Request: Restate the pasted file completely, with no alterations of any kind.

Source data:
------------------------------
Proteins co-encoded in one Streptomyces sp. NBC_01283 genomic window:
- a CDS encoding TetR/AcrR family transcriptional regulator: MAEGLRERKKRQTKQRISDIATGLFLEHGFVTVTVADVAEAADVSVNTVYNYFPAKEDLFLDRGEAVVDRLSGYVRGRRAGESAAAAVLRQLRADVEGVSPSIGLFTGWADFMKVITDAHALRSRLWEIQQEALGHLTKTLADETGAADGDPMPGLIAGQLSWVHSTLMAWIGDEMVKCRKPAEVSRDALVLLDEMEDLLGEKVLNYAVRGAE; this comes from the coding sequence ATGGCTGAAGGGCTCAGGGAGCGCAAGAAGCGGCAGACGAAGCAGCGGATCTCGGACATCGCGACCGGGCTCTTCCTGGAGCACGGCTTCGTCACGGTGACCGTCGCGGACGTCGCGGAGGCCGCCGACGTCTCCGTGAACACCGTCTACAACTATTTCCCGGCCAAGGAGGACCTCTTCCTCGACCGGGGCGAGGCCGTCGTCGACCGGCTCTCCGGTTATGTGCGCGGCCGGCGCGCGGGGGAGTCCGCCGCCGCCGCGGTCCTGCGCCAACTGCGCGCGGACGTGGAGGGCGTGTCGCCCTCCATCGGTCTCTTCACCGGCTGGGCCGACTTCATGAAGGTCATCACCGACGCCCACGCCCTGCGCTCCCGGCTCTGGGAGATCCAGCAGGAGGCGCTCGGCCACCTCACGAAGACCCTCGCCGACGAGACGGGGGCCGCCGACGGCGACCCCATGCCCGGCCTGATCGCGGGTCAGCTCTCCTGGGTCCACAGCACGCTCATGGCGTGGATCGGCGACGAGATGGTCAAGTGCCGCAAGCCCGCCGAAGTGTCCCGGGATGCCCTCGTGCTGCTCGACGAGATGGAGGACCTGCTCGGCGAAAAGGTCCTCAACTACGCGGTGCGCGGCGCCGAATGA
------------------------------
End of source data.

Proteins co-encoded in one Streptomyces sp. NBC_01283 genomic window:
- a CDS encoding TetR/AcrR family transcriptional regulator: MAEGLRERKKRQTKQRISDIATGLFLEHGFVTVTVADVAEAADVSVNTVYNYFPAKEDLFLDRGEAVVDRLSGYVRGRRAGESAAAAVLRQLRADVEGVSPSIGLFTGWADFMKVITDAHALRSRLWEIQQEALGHLTKTLADETGAADGDPMPGLIAGQLSWVHSTLMAWIGDEMVKCRKPAEVSRDALVLLDEMEDLLGEKVLNYAVRGAE; this comes from the coding sequence ATGGCTGAAGGGCTCAGGGAGCGCAAGAAGCGGCAGACGAAGCAGCGGATCTCGGACATCGCGACCGGGCTCTTCCTGGAGCACGGCTTCGTCACGGTGACCGTCGCGGACGTCGCGGAGGCCGCCGACGTCTCCGTGAACACCGTCTACAACTATTTCCCGGCCAAGGAGGACCTCTTCCTCGACCGGGGCGAGGCCGTCGTCGACCGGCTCTCCGGTTATGTGCGCGGCCGGCGCGCGGGGGAGTCCGCCGCCGCCGCGGTCCTGCGCCAACTGCGCGCGGACGTGGAGGGCGTGTCGCCCTCCATCGGTCTCTTCACCGGCTGGGCCGACTTCATGAAGGTCATCACCGACGCCCACGCCCTGCGCTCCCGGCTCTGGGAGATCCAGCAGGAGGCGCTCGGCCACCTCACGAAGACCCTCGCCGACGAGACGGGGGCCGCCGACGGCGACCCCATGCCCGGCCTGATCGCGGGTCAGCTCTCCTGGGTCCACAGCACGCTCATGGCGTGGATCGGCGACGAGATGGTCAAGTGCCGCAAGCCCGCCGAAGTGTCCCGGGATGCCCTCGTGCTGCTCGACGAGATGGAGGACCTGCTCGGCGAAAAGGTCCTCAACTACGCGGTGCGCGGCGCCGAATGA